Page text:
Grasses grow throughout Arches. Individual grasses sprout almost anywhere there is soil. Grasslands form in areas where wind-blown sediment and erosion have created a layer of soil that is several feet thick. Small grasslands form in potholes that have filled with dirt. Most desert grasses can be fit into two groups: bunch and sod-forming.
Bunch grasses are classic desert plants that occur in scattered clumps. This growth pattern reduces competition for limited soil nutrients and water. Indian ricegrass and needle-and-thread are bunch grasses. The relatively large ricegrass seeds are rich in protein and were an important source of food for Native Americans. Needle-and-thread has a sharp seed attached to a wound “thread” that drives the seed into the ground as it unwinds. Both of these grasses are perennial, becoming dormant during droughts. Ricegrass plants have been known to live over 100 years.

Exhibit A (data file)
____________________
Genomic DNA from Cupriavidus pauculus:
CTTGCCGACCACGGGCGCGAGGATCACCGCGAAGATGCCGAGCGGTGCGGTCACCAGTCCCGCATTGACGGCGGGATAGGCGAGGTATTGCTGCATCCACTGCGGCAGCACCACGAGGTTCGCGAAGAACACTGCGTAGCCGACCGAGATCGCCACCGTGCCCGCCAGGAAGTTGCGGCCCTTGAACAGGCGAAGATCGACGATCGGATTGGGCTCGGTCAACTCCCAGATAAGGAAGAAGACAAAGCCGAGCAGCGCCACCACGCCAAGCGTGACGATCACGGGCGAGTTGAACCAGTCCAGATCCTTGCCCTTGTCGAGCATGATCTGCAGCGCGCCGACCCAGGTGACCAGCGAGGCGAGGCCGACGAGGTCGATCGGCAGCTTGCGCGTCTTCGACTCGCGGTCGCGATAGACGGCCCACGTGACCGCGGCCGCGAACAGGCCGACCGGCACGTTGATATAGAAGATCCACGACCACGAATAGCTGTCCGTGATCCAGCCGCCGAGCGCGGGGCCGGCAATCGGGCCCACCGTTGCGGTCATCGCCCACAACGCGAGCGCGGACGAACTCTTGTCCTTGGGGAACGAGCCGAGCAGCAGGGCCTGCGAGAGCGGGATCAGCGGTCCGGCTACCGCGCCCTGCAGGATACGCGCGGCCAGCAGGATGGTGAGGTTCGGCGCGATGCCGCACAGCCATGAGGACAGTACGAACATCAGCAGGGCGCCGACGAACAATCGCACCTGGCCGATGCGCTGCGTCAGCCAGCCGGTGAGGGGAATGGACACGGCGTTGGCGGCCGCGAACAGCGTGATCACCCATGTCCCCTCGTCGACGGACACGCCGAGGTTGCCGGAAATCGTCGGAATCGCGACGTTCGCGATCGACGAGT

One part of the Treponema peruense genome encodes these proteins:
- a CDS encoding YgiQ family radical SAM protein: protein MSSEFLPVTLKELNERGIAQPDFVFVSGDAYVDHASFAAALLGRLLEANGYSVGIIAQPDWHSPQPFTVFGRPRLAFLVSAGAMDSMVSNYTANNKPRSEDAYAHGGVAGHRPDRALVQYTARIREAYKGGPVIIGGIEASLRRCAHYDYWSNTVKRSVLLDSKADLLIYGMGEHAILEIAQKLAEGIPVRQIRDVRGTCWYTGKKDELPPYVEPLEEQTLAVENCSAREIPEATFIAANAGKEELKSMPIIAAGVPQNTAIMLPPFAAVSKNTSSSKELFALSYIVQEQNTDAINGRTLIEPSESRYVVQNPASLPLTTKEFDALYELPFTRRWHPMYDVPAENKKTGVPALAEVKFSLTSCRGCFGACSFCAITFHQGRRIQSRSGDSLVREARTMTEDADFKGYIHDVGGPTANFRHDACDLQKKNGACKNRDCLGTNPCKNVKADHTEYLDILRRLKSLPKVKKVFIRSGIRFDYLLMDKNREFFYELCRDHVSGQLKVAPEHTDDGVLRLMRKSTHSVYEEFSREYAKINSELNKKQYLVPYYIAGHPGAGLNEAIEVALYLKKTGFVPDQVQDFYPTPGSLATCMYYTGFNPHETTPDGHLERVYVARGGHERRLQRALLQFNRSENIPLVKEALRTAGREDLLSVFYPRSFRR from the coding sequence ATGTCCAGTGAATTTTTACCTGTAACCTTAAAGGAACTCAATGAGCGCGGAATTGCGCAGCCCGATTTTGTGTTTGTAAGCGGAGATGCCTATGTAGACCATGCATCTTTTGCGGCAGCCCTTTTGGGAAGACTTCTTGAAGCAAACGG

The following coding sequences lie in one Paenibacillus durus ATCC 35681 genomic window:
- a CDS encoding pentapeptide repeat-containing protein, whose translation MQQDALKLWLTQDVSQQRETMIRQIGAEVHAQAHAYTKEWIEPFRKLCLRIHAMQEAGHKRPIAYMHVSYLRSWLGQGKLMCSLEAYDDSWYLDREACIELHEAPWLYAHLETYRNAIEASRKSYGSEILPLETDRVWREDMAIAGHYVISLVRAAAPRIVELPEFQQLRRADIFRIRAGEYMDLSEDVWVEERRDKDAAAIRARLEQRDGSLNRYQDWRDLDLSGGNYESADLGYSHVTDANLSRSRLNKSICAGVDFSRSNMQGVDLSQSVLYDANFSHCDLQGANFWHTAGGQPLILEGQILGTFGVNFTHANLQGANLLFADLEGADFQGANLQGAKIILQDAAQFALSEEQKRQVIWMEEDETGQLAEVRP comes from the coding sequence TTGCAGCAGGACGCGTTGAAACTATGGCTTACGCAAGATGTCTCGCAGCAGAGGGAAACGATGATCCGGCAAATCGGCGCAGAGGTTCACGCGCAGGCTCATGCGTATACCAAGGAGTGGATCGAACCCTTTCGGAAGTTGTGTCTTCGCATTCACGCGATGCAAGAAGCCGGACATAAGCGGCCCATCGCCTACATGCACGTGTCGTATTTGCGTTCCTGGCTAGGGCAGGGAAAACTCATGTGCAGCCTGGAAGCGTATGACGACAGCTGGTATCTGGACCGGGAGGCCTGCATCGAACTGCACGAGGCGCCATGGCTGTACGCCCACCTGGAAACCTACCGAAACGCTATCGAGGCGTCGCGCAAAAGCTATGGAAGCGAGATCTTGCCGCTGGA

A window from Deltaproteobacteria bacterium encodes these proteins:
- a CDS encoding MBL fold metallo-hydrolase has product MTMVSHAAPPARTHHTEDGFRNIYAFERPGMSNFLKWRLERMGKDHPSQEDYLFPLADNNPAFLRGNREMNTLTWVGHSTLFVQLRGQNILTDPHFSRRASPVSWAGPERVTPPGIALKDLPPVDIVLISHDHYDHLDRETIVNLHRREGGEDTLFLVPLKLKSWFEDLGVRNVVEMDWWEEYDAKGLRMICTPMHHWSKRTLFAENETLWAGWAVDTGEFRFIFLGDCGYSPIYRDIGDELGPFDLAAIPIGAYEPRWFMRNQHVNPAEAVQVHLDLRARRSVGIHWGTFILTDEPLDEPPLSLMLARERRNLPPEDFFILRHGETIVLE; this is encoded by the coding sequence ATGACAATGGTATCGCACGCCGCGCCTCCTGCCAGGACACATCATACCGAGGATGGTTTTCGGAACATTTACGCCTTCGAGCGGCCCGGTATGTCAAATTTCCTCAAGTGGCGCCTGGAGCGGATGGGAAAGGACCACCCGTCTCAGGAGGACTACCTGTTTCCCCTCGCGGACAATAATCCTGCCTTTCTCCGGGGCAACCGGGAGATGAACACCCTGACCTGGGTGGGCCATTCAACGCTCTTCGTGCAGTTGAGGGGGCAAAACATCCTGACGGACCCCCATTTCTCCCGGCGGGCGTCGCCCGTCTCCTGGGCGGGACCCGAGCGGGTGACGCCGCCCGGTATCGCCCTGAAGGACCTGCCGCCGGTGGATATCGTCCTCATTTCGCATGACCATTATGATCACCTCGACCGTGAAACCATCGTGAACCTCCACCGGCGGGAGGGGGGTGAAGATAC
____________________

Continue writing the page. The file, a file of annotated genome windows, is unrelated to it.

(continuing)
Sod forming grasses are what most people have in their yards. Galleta and blue grama are sod-forming perennials native to Arches, and usually grow together. Unlike most desert grasses, galleta can withstand heavy grazing and is important forage for bighorn sheep and mule deer. The seed head of blue grama looks like eyelashes.
Cheatgrass is a sod-forming grass that was accidentally brought to the United States in the 1800s. This European annual is now established throughout the west and frequently takes over areas disturbed by fire or livestock grazing.
Did You Know?
In the late 1800s, John Wesley Wolfe, a disabled Civil War veteran, and his son, Fred, built a homestead in what is now Arches National Park. A weathered log cabin, root cellar, and corral remain as evidence of the primitive ranch they operated for more than 10 years.